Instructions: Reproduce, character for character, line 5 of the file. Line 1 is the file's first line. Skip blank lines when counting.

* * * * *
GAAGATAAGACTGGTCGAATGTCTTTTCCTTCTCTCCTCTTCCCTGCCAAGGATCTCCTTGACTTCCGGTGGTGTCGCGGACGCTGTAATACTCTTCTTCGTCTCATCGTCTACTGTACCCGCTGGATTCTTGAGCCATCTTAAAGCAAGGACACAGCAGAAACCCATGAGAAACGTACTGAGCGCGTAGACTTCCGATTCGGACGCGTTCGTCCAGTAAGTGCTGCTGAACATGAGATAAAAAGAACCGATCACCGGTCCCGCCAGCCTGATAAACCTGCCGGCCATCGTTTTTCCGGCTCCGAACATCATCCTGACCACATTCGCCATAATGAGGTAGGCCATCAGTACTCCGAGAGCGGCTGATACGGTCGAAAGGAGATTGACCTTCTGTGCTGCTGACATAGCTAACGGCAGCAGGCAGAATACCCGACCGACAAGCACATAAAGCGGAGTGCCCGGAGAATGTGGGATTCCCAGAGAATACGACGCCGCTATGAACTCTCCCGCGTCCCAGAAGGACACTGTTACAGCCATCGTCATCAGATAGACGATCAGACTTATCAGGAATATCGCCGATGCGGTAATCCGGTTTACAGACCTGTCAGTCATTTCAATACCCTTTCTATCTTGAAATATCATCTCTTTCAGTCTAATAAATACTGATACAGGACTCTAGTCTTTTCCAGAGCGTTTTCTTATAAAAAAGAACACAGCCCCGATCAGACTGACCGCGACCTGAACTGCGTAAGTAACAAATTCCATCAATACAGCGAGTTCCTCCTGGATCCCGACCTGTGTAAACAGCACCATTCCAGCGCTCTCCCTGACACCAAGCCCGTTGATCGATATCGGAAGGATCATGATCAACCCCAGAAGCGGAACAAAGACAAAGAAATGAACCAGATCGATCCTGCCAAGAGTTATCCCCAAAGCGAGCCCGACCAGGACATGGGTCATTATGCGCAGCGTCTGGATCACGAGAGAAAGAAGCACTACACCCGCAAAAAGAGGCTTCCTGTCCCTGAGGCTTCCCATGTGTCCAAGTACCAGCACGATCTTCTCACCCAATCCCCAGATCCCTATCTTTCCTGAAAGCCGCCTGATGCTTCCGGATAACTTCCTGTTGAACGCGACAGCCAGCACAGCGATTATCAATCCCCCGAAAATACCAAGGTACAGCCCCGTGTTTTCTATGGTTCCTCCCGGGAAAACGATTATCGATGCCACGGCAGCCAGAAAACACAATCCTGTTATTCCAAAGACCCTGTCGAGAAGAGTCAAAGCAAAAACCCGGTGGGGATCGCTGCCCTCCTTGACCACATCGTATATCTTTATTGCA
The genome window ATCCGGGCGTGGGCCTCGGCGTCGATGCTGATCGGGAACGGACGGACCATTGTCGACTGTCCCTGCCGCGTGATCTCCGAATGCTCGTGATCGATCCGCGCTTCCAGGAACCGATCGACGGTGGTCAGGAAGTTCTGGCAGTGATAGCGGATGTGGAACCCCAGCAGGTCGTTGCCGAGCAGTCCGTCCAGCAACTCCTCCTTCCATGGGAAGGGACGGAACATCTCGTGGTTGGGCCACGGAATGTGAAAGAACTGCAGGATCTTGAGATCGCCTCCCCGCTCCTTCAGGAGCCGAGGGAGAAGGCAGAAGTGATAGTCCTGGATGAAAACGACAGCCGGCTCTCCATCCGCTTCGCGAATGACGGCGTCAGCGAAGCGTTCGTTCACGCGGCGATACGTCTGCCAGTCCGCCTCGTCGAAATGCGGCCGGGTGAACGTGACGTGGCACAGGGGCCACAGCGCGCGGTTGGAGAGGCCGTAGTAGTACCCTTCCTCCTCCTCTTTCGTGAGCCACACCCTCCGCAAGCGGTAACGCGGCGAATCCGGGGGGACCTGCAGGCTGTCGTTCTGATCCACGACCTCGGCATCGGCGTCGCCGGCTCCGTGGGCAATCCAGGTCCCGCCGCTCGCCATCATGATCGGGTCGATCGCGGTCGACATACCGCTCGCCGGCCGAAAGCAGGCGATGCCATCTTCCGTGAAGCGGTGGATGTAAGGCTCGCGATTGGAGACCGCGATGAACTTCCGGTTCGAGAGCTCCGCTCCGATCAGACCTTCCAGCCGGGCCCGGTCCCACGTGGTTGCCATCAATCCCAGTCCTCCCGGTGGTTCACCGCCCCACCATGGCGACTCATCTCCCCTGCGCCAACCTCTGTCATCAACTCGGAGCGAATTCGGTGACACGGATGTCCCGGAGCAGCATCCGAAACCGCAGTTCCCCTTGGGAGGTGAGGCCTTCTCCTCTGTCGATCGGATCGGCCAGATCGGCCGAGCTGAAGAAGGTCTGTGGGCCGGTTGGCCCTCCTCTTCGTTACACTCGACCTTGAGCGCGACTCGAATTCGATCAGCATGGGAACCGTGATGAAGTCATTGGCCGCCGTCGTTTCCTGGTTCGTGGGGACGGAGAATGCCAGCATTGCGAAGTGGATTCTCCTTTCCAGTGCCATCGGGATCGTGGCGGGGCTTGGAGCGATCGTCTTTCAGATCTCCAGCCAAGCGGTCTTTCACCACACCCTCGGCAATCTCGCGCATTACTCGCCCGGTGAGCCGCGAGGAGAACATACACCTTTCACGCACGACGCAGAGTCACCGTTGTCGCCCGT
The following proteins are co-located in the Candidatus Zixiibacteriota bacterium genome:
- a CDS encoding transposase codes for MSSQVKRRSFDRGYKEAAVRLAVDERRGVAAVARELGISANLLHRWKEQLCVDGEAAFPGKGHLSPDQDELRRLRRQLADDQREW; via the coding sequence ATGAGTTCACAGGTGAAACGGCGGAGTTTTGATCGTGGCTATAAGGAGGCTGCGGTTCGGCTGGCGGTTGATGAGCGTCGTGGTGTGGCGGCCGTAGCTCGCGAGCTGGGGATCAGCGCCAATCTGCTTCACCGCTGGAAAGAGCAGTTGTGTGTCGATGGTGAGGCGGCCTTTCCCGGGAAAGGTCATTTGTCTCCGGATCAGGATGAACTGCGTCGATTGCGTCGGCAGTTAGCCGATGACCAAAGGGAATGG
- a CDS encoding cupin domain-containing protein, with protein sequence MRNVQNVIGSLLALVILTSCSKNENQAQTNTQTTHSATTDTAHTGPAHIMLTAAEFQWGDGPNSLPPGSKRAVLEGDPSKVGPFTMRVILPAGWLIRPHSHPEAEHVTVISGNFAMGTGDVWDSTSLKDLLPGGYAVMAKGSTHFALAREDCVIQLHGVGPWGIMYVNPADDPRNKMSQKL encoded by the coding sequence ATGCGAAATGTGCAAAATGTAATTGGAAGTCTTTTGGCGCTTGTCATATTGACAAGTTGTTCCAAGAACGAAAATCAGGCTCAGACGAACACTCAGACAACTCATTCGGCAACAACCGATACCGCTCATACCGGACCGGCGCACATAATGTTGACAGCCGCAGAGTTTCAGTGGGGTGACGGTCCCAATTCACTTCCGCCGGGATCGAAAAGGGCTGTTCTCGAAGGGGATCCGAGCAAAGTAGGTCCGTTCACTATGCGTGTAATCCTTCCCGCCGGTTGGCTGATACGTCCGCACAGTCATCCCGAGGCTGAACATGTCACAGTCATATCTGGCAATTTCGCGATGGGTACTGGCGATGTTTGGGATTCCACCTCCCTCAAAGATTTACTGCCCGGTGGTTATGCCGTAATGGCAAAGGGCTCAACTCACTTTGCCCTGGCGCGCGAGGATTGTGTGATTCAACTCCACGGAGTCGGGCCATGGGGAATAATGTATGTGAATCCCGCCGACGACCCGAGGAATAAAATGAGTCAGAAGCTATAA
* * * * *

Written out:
- a CDS encoding cupin domain-containing protein, with protein sequence MRNVQNVIGSLLALVILTSCSKNENQAQTNTQTTHSATTDTAHTGPAHIMLTAAEFQWGDGPNSLPPGSKRAVLEGDPSKVGPFTMRVILPAGWLIRPHSHPEAEHVTVISGNFAMGTGDVWDSTSLKDLLPGGYAVMAKGSTHFALAREDCVIQLHGVGPWGIMYVNPADDPRNKMSQKL encoded by the coding sequence ATGCGAAATGTGCAAAATGTAATTGGAAGTCTTTTGGCGCTTGTCATATTGACAAGTTGTTCCAAGAACGAAAATCAGGCTCAGACGAACACTCAGACAACTCATTCGGCAACAACCGATACCGCTCATACCGGACCGGCGCACATAATGTTGACAGCCGCAGAGTTTCAGTGGGGTGACGGTCCCAATTCACTTCCGCCGGGATCGAAAAGGGCTGTTCTCGAAGGGGATCCGAGCAAAGTAGGTCCGTTCACTATGCGTGTAATCCTTCCCGCCGGTTGGCTGATACGTCCGCACAGTCATCCCGAGGCTGAACATGTCACAGTCATATCTGGCAATTTCGCGATGGGTACTGGCGATGTTTGGGATTCCACCTCCCTCAAAGATTTACTGCCCGGTGGTTATGCCGTAATGGCAAAGGGCTCAACTCACTTTGCCCTGGCGCGCGAGGATTGTGTGATTCAACTCCACGGAGTCGGGCCATGGGGAATAATGTATGTGAATCCCGCCGACGACCCGAGGAATAAAATGAGTCAGAAGCTATAA